BEST Books of 2018

Fans of Roxane Gay’s “Bad Feminist” and Chimanda Ngozi Adichie’s “We Should All Be Feminists” will love Jenkins’ brutally honest debut collection of essays on what it means to be a black woman today. Weaving together her commentary on pop culture, black history, feminism, and misogyny with her own personal experiences Jenkins explores the social, cultural, and historical oppression of black women.

Patrisse Khan-Cullors and Asha Bandele’s powerful memoir tell the story of the co-founding of the Black Lives Matter movement. From an impoverished childhood in a community bullied by law enforcement to a deeper dive into how and why Cullors started the movement that would empower a community to fight back and seek justice for the unnecessary death of black people at the hands of a lawless justice system.

HEADS OF THE COLORED PEOPLE – Nafissa Thompson-Spires
Nafissa Thompson-Spires’ collection of stories examines black identity and today’s middle class in timely and darkly funny vinagrettes. From two mothers exchanging snarky quips through notes left in their kid’s backpacks to a young girl’s pondering on the best way to notify her Facebook friends of her upcoming suicide. The issues are real, serious and Spires navigates each topic deftly with a dark humor.

Vivica A. Fox latest is a guide to getting your mind right with positive encouragements and lessons learned during the actress’s long career in front of the spotlight. Filled with empowering messages on “going out there and get what you want” Fox shares everything from daily strategies for success in business, behind the scenes advice she’s gotten from co-starts that’s changed her life, to revealing beauty secrets that’s kept her looking youthful.

Fans of comedians Issa Rae and Phoebe Robinson will enjoy this debut collection from MTV’s Decoded star Franchesca Ramsey on becoming an accidental activist after a viral video led to opportunities she never imagined. Using her personal experience Ramsey explores all the ways we communicate with each other, gives advice on dealing with internet trolls (always best if you don’t) and her wins and losses in activist debates between friends, misguided family members and celebrities.

BARRACOON – Zora Neale Hurston
From the author of “Their Eyes Were Watching God” comes the true story of the last known survivor of the Atlantic Slave Trade. In 1972, Hurston traveled to Alabama to interview Cudjo Lewis, the 95-year-old survivor, who gave her a firsthand account of the raid that led to his capture and bondage fifty years after the slave trade was outlawed in the U.S.

Jones’ latest novel is a timely story in which newlyweds, Celestial and Roy, on the verge of having it all have their lives torn apart when Roy is found guilty of a crime he didn’t commit and sentenced to twelve years in prison. Left bereft, Celestial finds solace in the arms of her childhood friend Andre and loses the love she held for Roy as each year passes. After five years, Roy’s sentence is suddenly overturned and he’s heading home to continue the life he once.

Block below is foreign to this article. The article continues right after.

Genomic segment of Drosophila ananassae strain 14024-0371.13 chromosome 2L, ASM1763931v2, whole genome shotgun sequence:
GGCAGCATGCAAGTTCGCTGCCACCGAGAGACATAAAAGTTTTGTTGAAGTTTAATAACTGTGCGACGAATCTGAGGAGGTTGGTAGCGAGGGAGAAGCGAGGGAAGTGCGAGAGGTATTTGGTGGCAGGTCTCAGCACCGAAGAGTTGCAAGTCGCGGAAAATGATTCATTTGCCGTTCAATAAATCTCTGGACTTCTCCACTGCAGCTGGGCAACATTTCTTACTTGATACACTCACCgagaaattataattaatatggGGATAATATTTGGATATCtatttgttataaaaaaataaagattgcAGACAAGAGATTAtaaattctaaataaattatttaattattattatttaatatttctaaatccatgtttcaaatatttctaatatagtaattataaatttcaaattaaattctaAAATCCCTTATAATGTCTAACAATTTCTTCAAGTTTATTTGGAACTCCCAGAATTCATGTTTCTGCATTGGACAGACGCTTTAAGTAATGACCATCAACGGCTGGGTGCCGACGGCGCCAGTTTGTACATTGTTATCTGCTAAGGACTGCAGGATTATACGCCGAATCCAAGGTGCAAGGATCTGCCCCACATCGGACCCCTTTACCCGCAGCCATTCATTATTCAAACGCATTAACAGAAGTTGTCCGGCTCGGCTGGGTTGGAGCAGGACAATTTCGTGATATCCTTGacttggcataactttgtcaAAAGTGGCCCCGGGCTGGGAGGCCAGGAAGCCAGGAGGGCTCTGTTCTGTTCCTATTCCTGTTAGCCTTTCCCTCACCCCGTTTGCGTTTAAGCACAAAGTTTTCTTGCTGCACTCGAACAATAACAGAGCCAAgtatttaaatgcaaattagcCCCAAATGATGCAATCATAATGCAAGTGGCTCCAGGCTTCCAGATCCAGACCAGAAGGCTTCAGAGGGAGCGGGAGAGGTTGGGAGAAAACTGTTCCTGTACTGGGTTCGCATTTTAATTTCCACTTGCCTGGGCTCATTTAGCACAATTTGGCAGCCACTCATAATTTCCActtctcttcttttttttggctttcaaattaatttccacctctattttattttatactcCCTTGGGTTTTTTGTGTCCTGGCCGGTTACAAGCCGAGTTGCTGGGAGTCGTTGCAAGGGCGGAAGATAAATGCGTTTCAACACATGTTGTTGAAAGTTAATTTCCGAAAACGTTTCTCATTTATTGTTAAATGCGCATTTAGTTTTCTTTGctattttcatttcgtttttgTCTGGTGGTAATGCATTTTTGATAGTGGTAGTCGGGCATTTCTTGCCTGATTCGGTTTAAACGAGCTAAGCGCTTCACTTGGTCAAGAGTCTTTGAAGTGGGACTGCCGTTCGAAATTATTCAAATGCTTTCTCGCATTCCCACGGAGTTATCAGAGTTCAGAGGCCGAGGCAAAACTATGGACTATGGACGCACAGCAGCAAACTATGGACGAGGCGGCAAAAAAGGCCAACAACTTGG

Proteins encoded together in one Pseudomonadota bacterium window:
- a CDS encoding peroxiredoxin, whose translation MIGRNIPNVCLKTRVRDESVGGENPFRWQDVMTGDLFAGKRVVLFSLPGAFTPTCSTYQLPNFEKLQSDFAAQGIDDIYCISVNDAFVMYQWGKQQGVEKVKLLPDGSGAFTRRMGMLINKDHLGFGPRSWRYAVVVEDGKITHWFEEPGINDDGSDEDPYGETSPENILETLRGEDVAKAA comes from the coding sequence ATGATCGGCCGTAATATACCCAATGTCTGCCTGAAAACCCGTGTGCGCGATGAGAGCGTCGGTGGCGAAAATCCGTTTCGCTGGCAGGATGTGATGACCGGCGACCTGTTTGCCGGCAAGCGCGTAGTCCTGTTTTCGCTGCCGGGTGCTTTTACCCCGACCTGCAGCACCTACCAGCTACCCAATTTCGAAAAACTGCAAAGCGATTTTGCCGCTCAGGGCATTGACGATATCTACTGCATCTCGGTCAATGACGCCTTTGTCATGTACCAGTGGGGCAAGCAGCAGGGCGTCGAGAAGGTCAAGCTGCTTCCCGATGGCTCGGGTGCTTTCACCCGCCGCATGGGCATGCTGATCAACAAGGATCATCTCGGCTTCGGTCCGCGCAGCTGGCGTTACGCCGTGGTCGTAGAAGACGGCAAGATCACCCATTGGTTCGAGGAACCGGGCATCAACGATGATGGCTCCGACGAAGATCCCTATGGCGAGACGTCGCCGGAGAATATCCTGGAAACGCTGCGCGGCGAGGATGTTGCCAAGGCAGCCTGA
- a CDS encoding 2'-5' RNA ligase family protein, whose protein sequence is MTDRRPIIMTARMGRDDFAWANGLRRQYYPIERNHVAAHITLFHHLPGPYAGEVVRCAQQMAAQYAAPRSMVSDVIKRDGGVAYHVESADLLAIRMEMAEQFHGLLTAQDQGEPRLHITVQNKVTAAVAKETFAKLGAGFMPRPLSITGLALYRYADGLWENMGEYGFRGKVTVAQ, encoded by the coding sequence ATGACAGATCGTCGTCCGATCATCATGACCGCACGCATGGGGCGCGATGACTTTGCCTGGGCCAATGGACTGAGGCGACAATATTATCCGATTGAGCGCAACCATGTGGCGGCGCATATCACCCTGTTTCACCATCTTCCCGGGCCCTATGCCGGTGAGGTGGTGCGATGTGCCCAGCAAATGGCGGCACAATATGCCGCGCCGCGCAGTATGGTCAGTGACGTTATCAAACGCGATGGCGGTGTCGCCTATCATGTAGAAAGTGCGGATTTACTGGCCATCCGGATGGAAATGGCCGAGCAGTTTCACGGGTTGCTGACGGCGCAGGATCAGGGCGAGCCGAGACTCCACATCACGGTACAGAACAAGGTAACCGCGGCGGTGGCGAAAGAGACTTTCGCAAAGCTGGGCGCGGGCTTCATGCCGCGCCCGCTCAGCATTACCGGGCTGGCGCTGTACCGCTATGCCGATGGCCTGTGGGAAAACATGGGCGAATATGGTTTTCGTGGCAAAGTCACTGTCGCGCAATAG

MEM – Bethany C. Morrow
Bethany Morrow’s “MEM” brings forth an original tale that questions what it means to me human. Set in the 1920s, a scientist has discovered how to extract memories from people. The memories, or MEMs, are mirror images of their source and stuck in the loop of their extraction–all except for Dolores Extract #1 who is different from all the others. When Dolores starts to make her own memories it calls into question ownership, identity, and humanity in this powerful and dense novella. Fans of HBO’s Westworld and Netflix’s Altered Carbon will also love this speculative story.

THE WEDDING DATE – Jasmine Guillory
Guillory’s debut novel is a perfectly fun and quirky summer read. When Alexa becomes trapped in an elevator with a stranger the last thing she thought she’d be doing is agreeing to be his pretend date for his ex’s wedding but in an uncharacteristic move she agrees and soon finds that may be there’s something real under the farce of their fake relationship.

BLACK GIRL MAGIC – Mahogany L. Browne
“Black Girl Magic” is a collection of poems that challenges the conditioning of society that tells black girls they don’t belong. An ode to black girls everywhere this collection features anthems of strength and empowerment while inviting readers to find magic within themselves.

THE BELLES – Dhonielle Clayton
The co-founder of #WeNeedDiverseBooks pens the first novel in a new and original young adult fantasy series that explores obsession, greed, and power. Camilla is a Belle, a decedent of the Goddess of Beauty, whose job it is to control beauty in a world where everyone is born gray and damned. But beauty is horded by those with riches and power and Camellia soon finds out that being the Queen’s favorite comes at a high-risk and everything she’s known about her existence is a lie.

Tomi Adeyemi’s debut novel is one of those books you take your time reading out of fear of reaching its end. The first novel in a new fantasy series for young adults, weaves magic and west African culture together to create a world brimming magic. Magic has disappeared from Orisha after a ruthless king murdered all the maji leaving Zelie and her brother without a mother and imprisoning its people under heavy fines they can’t ever pay. When a rogue princess appears with a magic scroll that can restore the magic back to her people Zelie sets out to strike back against the king restore magic for good.

MONDAY’S NOT COMING – Tiffany D. Jackson
Tiffany Jackson’s latest novel is a young adult thriller ripped from the headlines. Inspired by the story of missing black teen girls in Washington, DC, “Monday’s Not Coming” is a heartbreaking story in which one girl fights to find her friend and be heard by the adults who haven’t noticed that she’s gone.